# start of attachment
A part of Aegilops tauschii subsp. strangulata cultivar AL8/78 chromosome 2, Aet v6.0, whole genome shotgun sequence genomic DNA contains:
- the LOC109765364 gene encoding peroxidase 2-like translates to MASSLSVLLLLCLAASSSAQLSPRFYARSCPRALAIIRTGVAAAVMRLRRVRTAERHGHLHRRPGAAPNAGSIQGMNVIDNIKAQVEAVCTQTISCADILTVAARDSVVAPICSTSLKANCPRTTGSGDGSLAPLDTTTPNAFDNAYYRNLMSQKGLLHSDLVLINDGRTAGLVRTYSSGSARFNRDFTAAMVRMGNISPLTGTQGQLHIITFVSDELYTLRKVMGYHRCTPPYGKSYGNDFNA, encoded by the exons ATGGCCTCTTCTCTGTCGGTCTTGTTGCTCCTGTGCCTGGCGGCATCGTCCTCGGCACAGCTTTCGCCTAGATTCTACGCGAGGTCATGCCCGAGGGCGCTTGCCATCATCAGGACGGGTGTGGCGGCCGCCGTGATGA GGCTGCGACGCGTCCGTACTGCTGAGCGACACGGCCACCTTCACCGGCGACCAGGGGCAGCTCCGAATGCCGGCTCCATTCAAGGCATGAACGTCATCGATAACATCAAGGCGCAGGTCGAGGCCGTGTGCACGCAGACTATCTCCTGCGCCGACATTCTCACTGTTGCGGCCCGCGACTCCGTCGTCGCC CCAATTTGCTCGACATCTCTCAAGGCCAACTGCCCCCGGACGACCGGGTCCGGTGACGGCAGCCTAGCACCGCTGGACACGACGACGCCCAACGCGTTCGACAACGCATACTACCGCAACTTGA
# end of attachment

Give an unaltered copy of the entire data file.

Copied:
A part of Aegilops tauschii subsp. strangulata cultivar AL8/78 chromosome 2, Aet v6.0, whole genome shotgun sequence genomic DNA contains:
- the LOC109765364 gene encoding peroxidase 2-like translates to MASSLSVLLLLCLAASSSAQLSPRFYARSCPRALAIIRTGVAAAVMRLRRVRTAERHGHLHRRPGAAPNAGSIQGMNVIDNIKAQVEAVCTQTISCADILTVAARDSVVAPICSTSLKANCPRTTGSGDGSLAPLDTTTPNAFDNAYYRNLMSQKGLLHSDLVLINDGRTAGLVRTYSSGSARFNRDFTAAMVRMGNISPLTGTQGQLHIITFVSDELYTLRKVMGYHRCTPPYGKSYGNDFNA, encoded by the exons ATGGCCTCTTCTCTGTCGGTCTTGTTGCTCCTGTGCCTGGCGGCATCGTCCTCGGCACAGCTTTCGCCTAGATTCTACGCGAGGTCATGCCCGAGGGCGCTTGCCATCATCAGGACGGGTGTGGCGGCCGCCGTGATGA GGCTGCGACGCGTCCGTACTGCTGAGCGACACGGCCACCTTCACCGGCGACCAGGGGCAGCTCCGAATGCCGGCTCCATTCAAGGCATGAACGTCATCGATAACATCAAGGCGCAGGTCGAGGCCGTGTGCACGCAGACTATCTCCTGCGCCGACATTCTCACTGTTGCGGCCCGCGACTCCGTCGTCGCC CCAATTTGCTCGACATCTCTCAAGGCCAACTGCCCCCGGACGACCGGGTCCGGTGACGGCAGCCTAGCACCGCTGGACACGACGACGCCCAACGCGTTCGACAACGCATACTACCGCAACTTGA